Using the same technology that enables transportation managers to track the location of school buses, it’s conceivable that educators some day might use special GPS-enabled bracelets to monitor the whereabouts of students, such as on a class field trip.
For now, the devices are too costly for most schools to consider. But given the recent spate of high-profile child abductions across the nation, cost isn’t deterring some parents from purchasing the gadgets.
Eric Wasman, a mortgage broker from Redwood City, Calif., now double-bolts his front doors and shuts his windows even on hot nights. And soon, he’ll arm his two young daughters, ages 4 and 2, with high-tech bracelets he hopes will keep them safer and buy him some peace of mind.
The child locator sold by Wherify Wireless Inc. is among a growing number of satellite-based products targeting worried parents.
Worn like an oversized wristwatch, the much-hyped device lets parents track their children’s whereabouts via the internet or by phone. Due to be released next month in kid-friendly “Galactic Blue” and “Cosmic Purple,” the 3-ounce locators are part Lojack, part pager, part baby sitter.
Experts on missing children warn that such devices are not foolproof and could give parents a false sense of security.
“Parents need to realize what these devices can and cannot do,” said Tina Schwartz of the National Center for Missing and Exploited Children. “It doesn’t take the place of safety education and line-of-sight supervision.”
Whether they are worrywarts or justifiably concerned, “parents need to realize it’s a supplemental and not a primary means for keeping your child safe,” she added.
Wasman understands the Wherify child locator isn’t guaranteed to protect his children, but he’s willing to pay $800 for a pair and about $30 in monthly service fees.
“When it comes to your kids, you can’t be too careful,” he said. “And the worst thing is just not knowing.”
Wherify’s GPS Personal Locator combines global positioning system satellite and digital wireless technologies to pinpoint a wearer’s position within a few feet, the company says.
Parents can view satellite or street maps on Wherify’s web site or call an 800 number, day or night, to obtain their kids’ location and movements within a minute.
A “bread crumb” mode lets parents preset times for tracking. The monitoring service would contact the parent by phone, pager, or fax if the child isn’t at the right place.
In a kidnapping or other worst-case scenario, the wearer can contact 911 by pressing two buttons.
The locator, marketed for children ages 4 to 11, has a built-in numeric pager and is made of water- and cut-resistant material.
Parents lock the bracelet onto their children’s wrists and can unlock it by key or remotely. Cutting or forcibly removing the band would activate an alarm for the company’s emergency operators.
Because the product relies on satellite technology, there may be some spots, such as underground or inside concrete buildings, where the monitoring service will fail to get a bearing.
But the company says the device should work in most homes and buildings, urban canyons, and dense forests. If not, Wherify would be able to trace the last-known location.
The device uses “enhanced GPS,” which combines GPS and cellular technology to pinpoint a location, reportedly allowing it to work inside buildings and in other areas typically challenging for traditional GPS.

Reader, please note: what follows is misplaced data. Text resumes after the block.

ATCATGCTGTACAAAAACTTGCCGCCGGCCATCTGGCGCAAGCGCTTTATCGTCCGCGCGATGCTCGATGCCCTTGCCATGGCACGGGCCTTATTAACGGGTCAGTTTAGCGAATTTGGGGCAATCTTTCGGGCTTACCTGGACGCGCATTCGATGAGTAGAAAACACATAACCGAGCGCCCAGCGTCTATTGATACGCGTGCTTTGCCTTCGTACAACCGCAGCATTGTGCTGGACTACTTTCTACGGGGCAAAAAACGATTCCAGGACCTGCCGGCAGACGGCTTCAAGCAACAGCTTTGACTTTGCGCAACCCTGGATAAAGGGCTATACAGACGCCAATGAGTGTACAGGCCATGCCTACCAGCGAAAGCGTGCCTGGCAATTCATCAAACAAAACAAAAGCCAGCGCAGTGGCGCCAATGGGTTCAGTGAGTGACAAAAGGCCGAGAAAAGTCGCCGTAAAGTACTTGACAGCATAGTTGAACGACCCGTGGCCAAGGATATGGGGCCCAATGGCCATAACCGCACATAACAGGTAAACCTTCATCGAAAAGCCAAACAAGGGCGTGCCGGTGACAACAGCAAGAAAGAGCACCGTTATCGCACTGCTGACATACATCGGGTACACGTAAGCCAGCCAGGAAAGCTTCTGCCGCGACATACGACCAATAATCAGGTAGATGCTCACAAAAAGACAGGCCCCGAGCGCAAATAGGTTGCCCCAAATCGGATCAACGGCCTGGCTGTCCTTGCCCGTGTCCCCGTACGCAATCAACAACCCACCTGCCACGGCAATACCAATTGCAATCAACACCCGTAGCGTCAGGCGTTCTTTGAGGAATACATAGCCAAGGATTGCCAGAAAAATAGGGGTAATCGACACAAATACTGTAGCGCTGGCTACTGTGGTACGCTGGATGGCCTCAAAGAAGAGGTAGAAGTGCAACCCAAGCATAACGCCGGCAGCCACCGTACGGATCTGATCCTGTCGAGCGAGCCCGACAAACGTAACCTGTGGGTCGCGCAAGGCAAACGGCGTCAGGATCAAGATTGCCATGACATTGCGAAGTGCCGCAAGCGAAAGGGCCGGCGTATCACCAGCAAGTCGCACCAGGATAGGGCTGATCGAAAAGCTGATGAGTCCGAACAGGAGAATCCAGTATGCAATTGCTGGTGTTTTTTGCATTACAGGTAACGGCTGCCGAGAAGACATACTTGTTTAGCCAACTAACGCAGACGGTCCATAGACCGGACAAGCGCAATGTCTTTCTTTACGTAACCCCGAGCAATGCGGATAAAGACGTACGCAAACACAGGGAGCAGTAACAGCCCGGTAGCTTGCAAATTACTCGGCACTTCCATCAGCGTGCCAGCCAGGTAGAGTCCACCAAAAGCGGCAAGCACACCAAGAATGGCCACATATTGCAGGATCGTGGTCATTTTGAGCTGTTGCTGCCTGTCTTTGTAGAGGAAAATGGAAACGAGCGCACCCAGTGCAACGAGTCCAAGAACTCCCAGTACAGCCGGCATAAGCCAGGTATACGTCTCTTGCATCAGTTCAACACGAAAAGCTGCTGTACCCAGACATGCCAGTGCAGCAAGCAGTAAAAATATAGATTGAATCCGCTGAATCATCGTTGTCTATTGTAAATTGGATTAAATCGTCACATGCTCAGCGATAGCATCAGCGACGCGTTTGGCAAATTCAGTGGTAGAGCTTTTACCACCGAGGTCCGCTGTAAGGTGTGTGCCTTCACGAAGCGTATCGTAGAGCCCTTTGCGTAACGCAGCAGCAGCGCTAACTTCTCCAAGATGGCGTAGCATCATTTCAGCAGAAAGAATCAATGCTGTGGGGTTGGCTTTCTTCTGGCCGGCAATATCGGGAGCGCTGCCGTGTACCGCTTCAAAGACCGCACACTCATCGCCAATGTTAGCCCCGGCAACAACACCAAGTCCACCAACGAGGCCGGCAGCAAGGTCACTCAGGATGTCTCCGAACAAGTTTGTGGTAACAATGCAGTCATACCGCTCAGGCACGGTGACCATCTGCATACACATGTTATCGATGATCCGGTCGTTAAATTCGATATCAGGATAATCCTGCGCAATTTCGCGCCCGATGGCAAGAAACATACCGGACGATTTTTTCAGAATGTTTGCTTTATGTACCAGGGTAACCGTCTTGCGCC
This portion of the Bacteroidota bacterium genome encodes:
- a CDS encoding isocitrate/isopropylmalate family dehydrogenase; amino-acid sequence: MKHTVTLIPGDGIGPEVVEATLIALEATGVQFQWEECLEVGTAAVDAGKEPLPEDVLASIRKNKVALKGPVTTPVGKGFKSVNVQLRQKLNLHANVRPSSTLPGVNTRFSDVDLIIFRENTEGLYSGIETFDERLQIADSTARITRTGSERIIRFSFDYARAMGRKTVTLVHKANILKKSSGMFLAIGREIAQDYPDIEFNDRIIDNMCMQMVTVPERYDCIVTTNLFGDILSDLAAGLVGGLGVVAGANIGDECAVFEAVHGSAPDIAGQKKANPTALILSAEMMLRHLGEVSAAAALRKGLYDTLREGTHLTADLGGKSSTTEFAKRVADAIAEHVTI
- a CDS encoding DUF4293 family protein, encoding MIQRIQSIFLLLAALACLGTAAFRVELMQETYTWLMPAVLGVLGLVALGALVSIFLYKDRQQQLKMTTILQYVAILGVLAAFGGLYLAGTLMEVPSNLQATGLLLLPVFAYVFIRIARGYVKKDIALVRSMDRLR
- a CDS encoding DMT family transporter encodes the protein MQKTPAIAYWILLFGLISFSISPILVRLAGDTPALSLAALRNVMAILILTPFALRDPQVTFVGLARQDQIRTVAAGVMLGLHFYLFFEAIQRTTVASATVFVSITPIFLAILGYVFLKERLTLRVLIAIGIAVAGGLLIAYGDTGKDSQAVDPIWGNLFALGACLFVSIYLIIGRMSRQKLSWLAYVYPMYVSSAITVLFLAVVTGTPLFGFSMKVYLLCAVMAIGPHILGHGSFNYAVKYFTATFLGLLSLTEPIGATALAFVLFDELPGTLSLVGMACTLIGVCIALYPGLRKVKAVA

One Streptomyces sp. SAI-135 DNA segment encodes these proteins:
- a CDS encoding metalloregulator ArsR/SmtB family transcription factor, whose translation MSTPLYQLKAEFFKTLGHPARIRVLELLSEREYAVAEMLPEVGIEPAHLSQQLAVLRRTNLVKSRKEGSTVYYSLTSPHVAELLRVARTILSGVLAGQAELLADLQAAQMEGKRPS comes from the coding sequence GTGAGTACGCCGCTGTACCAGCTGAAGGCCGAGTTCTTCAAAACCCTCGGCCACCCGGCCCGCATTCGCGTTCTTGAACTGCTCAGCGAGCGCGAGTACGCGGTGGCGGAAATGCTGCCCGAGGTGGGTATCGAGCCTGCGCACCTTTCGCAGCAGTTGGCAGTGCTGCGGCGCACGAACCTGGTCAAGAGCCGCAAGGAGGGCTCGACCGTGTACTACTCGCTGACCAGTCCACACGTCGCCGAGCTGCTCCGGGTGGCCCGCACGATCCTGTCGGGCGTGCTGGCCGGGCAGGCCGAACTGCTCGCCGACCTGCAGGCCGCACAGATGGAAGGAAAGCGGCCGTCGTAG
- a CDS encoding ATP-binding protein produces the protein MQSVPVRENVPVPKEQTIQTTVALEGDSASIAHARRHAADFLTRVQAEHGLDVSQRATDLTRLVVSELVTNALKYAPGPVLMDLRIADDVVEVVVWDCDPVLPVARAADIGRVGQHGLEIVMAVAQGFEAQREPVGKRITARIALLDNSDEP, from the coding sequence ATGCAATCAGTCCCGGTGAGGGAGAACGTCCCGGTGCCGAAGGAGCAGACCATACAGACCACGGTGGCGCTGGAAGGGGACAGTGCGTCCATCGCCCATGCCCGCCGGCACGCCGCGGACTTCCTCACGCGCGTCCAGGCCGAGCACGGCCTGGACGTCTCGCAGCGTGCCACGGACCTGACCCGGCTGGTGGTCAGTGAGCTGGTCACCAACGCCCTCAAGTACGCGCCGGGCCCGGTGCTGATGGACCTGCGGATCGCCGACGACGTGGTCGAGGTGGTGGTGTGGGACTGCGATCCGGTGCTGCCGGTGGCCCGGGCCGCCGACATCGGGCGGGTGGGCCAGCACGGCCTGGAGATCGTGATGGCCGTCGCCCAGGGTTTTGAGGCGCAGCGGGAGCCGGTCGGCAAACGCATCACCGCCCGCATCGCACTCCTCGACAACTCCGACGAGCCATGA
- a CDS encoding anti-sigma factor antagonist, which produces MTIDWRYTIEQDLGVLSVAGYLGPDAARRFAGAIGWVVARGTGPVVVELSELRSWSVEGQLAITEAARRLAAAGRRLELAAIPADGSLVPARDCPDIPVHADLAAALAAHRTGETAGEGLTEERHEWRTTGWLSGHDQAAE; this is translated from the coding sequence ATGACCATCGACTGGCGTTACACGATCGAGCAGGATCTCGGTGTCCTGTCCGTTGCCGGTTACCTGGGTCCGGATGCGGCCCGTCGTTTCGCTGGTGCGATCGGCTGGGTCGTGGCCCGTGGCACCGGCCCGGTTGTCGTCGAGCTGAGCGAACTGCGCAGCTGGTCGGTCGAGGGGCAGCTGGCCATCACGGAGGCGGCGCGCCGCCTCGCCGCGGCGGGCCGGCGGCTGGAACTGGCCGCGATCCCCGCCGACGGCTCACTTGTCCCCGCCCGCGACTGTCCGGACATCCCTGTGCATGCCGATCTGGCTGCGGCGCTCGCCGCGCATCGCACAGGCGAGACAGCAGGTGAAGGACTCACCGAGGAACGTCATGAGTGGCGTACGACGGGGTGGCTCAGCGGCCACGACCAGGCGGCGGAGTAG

Redwood Shores, Calif.-based Wherify, which spent four years developing the locator and tracking service, claims thousands of parents signed its customer wait list just within the past month.
Similar people trackers are offered by Applied Digital Solutions and other companies, but Wherify’s locatordesigned specifically for childrenhas garnered industry awards and the most publicity.
Endorsers include Oprah Winfrey and Marc Klaas, whose 12-year-old, Polly, was abducted from her bedroom and killed in 1993.
Wherify president Timothy Neher came up with the idea after he temporarily lost sight of his niece and nephew at a zoo. He hopes the device also would deter pedophiles and perpetrators and aid police when needed.
Although abductions by strangers are on the decline, according to FBI statistics, recent cases have shaken parents because most of the victims were snatched from inside or near their homes.
“I’ve probably had hundreds of phone calls and eMails on these tracking products over the past six months,” said Randy Smith, founder of the Lost Children’s Network.
He considers the technology “a great way for a working parent to be at the office and see if little Sally made it to day care by the shuttle.”
Parents concerned about abductions by other family members, which account for the vast majority of missing children cases, also are interested in such devices, he said.
Richard Winn, a Pine Grove, Pa., father of 9- and 6-year old girls, has been waiting for a child location gadget for years.
An avid fisherman, he paid almost $900 for a GPS system to help his boat find his best fishing spots. If GPS is used for boats and cars, as well as for tracking pets and felons under house arrest, he wondered, why not for children?
He plans to purchase two locator bracelets, using them as a tool and “not a crutch” to verify, for instance, that his daughter riding her bike to a friend’s house arrives safely.
“I don’t mean to sound paranoid, but there are real threats out there,” Winn said. “And I’m not shallow-minded enough to think it can’t happen to me.”
National Center for Missing and Exploited Children
Applied Digital Solutions
Lost Children’s Network
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